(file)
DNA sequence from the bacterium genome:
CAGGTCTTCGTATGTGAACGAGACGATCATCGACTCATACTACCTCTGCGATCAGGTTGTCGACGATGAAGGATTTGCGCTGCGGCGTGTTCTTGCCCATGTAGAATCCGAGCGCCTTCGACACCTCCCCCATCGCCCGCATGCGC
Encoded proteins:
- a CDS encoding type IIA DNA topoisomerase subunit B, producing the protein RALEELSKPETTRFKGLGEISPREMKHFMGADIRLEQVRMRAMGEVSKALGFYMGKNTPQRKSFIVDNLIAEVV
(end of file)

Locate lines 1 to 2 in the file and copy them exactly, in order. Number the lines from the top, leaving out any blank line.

DNA sequence from the bacterium genome:
CAGGTCTTCGTATGTGAACGAGACGATCATCGACTCATACTACCTCTGCGATCAGGTTGTCGACGATGAAGGATTTGCGCTGCGGCGTGTTCTTGCCCATGTAGAATCCGAGCGCCTTCGACACCTCCCCCATCGCCCGCATGCGC